8 Fatal (Yet Non-obvious) Pitfalls and Cautionary Measures in Data Science

8 data science lesson I wish I had known earlier.

8 Fatal (Yet Non-obvious) Pitfalls and Cautionary Measures in Data Science


I have had the opportunity to work on several real-world machine learning projects, both as a full-time data scientist and then as a part-time data scientist companies would outsource their data science projects to.

Building end-to-end data science and machine learning modeling projects has taught me many invaluable lessons, pitfalls, and cautionary measures that I never found anyone talking about explicitly.

To be honest, the practical lessons I am about to share in this article are something I wish someone told me when I started my career (or was progressing).

But it would be best if you didn't feel that way.

So, in this blog post, I have put down eight pitfalls you might experience and cautionary measures you can take when working on data science projects.

In my experience, these pitfalls are almost always present, but they are never that obvious to observe, which ruins many projects.

Letโ€™s begin!

#1) Inspect decision trees

If we were to visualize the decision rules (the conditions evaluated at every node) of ANY decision tree, we would ALWAYS find them to be perpendicular to the feature axes, as depicted below:

In other words, every decision tree progressively segregates feature space based on such perpendicular boundaries to split the data.

Of course, this is not a โ€œproblemโ€ per se.

In fact, this perpendicular splitting is what makes it so powerful to perfectly overfit any dataset (read the overfitting experiment section here to learn more).

However, this also brings up a pretty interesting point that is often overlooked when fitting decision trees.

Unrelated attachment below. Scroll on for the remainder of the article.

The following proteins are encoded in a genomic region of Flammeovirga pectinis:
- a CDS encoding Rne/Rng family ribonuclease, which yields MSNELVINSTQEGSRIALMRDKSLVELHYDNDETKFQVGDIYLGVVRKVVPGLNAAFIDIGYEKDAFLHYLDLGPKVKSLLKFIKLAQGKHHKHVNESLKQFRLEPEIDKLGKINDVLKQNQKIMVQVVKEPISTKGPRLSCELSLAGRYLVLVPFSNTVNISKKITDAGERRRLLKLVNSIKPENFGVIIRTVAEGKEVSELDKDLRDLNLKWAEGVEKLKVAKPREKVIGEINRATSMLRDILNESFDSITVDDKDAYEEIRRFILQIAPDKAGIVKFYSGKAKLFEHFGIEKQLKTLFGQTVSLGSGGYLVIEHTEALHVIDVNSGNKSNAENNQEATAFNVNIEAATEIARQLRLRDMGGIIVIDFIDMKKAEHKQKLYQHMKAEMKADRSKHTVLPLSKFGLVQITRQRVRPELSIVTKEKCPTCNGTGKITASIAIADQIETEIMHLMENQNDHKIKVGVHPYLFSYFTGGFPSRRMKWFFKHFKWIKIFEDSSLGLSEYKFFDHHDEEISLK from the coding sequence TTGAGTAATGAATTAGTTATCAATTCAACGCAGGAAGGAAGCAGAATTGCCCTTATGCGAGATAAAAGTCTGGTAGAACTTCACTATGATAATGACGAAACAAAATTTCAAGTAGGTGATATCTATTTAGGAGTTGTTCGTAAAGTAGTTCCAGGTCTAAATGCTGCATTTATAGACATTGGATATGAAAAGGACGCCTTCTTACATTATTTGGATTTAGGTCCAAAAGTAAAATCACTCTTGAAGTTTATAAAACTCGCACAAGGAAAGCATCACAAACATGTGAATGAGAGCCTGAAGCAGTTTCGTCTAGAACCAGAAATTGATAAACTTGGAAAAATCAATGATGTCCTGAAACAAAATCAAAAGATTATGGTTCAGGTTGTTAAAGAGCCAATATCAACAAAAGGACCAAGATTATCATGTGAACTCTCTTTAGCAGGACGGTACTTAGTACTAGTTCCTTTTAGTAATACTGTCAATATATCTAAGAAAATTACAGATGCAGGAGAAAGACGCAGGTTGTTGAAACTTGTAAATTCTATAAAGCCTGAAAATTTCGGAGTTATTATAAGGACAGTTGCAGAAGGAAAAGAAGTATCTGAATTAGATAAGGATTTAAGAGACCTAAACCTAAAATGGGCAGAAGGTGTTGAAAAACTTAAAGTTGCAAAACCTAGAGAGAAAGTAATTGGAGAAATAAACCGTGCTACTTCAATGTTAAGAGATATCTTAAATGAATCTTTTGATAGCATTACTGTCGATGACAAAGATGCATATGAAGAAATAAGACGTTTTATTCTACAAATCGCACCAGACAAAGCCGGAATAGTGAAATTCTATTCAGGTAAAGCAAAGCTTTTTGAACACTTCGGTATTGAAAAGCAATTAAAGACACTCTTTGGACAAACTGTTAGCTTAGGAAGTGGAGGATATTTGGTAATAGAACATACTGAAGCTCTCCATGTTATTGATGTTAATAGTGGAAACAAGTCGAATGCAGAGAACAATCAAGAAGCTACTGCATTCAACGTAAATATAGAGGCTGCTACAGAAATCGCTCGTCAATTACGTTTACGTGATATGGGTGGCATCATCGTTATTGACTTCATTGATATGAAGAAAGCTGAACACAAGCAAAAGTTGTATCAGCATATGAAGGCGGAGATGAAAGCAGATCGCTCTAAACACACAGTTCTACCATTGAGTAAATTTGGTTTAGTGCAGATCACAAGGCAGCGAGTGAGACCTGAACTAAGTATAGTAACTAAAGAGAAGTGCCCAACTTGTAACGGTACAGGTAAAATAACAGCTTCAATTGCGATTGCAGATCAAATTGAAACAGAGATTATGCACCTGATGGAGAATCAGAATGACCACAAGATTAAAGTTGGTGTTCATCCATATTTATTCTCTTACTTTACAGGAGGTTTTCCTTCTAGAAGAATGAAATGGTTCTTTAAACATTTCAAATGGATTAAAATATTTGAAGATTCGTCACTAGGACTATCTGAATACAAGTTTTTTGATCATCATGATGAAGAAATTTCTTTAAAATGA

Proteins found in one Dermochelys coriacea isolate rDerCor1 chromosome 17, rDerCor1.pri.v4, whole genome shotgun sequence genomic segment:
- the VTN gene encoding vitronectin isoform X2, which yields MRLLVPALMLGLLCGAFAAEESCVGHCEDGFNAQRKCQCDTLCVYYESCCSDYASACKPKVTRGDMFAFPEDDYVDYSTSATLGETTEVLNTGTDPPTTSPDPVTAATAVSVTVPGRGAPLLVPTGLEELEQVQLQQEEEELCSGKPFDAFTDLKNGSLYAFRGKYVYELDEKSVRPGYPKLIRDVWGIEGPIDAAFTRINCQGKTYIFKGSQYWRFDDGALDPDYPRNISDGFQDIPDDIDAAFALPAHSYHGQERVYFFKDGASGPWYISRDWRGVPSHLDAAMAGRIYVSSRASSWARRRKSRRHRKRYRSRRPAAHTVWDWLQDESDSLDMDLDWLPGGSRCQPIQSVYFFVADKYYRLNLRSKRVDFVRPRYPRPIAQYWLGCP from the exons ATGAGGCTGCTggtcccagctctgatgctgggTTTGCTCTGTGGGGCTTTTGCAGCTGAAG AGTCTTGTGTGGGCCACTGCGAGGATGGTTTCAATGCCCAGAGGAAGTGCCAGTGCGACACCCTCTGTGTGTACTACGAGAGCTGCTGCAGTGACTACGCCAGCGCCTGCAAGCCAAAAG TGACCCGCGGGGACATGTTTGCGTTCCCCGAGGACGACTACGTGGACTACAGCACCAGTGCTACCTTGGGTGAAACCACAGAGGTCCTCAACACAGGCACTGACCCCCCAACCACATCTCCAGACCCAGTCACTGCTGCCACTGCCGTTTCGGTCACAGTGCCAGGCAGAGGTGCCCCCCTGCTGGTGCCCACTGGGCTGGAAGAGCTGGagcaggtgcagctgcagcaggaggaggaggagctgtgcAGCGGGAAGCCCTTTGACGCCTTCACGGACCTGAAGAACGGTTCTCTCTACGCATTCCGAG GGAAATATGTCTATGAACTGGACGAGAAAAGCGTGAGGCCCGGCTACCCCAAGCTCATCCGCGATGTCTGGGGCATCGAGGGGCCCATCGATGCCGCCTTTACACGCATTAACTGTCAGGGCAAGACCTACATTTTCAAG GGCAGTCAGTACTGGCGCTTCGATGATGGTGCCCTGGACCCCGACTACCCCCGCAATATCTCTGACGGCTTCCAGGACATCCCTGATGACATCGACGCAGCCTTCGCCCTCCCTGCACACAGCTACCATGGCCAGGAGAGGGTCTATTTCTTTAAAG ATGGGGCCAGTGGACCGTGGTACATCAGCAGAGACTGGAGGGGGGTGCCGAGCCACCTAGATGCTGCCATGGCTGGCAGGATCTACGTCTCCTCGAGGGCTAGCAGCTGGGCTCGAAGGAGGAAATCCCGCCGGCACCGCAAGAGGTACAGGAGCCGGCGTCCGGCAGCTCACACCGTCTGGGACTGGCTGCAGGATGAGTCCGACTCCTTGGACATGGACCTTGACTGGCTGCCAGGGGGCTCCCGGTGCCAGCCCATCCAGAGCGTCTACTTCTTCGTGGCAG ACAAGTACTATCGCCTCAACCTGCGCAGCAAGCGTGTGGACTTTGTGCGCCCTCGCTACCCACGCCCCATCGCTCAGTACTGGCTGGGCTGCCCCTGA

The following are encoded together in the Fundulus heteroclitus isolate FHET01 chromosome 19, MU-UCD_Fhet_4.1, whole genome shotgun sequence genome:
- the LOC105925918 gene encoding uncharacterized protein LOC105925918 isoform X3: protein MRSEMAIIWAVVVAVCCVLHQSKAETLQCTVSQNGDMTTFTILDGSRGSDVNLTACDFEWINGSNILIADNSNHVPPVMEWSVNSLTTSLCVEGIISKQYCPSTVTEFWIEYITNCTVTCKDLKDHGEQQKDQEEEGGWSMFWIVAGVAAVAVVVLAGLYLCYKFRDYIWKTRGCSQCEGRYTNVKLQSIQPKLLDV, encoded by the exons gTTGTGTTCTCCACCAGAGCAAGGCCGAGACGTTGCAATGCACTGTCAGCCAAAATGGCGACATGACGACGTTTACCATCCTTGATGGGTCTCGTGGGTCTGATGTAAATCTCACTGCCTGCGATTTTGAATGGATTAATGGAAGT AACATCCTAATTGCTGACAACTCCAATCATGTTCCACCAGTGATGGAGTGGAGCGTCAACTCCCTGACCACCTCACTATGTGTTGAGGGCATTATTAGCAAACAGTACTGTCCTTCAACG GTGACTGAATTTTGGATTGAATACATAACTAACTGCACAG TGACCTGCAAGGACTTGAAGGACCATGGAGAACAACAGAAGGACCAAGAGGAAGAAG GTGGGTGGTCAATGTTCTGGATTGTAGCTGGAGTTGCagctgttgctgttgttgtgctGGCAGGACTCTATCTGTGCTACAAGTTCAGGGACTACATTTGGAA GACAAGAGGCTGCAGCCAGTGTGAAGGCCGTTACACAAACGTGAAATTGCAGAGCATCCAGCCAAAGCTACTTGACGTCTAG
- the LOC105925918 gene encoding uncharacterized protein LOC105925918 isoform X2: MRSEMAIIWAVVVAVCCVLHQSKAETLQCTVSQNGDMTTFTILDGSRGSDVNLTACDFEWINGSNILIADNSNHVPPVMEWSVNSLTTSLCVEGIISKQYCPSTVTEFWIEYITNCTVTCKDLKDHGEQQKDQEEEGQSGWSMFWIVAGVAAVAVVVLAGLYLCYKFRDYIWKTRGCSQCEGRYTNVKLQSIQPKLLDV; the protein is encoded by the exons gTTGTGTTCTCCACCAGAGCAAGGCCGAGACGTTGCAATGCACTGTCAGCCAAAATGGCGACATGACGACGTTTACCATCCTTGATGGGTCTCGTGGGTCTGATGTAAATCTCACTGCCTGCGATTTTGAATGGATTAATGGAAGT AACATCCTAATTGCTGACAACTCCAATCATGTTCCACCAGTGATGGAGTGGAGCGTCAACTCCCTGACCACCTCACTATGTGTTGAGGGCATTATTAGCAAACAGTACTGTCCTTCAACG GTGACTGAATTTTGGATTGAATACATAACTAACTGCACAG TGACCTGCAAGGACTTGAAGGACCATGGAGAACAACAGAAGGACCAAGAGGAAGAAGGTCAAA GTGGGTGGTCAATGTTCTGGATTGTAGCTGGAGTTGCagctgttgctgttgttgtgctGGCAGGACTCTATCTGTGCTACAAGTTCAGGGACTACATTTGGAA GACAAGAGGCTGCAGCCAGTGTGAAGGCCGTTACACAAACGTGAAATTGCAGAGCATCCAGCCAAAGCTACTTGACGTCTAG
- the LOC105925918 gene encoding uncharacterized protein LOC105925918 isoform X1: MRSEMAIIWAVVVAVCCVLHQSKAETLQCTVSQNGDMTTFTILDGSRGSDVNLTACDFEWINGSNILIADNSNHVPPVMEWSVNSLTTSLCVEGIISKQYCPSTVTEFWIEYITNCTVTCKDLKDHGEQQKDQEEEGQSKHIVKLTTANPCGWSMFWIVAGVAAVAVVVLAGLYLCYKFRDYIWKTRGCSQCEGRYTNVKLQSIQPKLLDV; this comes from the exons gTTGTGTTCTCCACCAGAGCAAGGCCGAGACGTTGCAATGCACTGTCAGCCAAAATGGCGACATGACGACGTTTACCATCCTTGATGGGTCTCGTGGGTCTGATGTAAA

More specifically, what would happen if our dataset had a diagonal decision boundary, as depicted below:

It is easy to guess that in such a case, the decision boundary learned by a decision tree is expected to appear as follows:

In fact, if we plot this decision tree, we notice that it creates so many splits just to fit this easily separable dataset, which a model like logistic regression, support vector machine (SVM), or even a small neural network can easily handle:

It becomes more evident if we zoom into this decision tree and notice how close the thresholds of its split conditions are:

This is a bit concerning because it clearly shows that the decision tree is meticulously trying to mimic a diagonal decision boundary, which hints that it might not be the best model to proceed with.

To double-check this, I often do the following:

  • Take the training data (X, y);
    • Shape of X(n, m).
    • Shape of y(n, 1).
  • Run PCA on X to project data into an orthogonal space of m dimensions. This will give X_pca, whose shape will also be (n, m).
  • Fit a decision tree on X_pca and visualize it (thankfully, decision trees are always visualizable).
  • If the decision tree depth is significantly smaller in this case, it validates that there is a diagonal separation.

For instance, the PCA projections on the above dataset are shown below:

It is clear that the decision boundary on PCA projections is almost perpendicular to the X2` feature (the 2nd principal component).

Fitting a decision tree on this X_pca drastically reduces its depth, as depicted below:

This lets us determine that we might be better off using some other algorithm instead.

Or, we can spend some time engineering better features that the decision tree model can easily work with using its perpendicular data splits.

At this point, if you are thinking, why canโ€™t we use the decision tree trained on X_pca?

While nothing stops us from doing that, do note that PCA components are not interpretable, and maintaining feature interpretability can be important at times.

Thus, whenever you train your next decision tree model, consider spending some time inspecting what itโ€™s doing.

Of course, the objective is not to discourage the use of decision trees. They are the building blocks of some of the most powerful ensemble models we use today.

The point is to bring forward the structural formulation of decision trees and why/when they might not be an ideal algorithm to work with.

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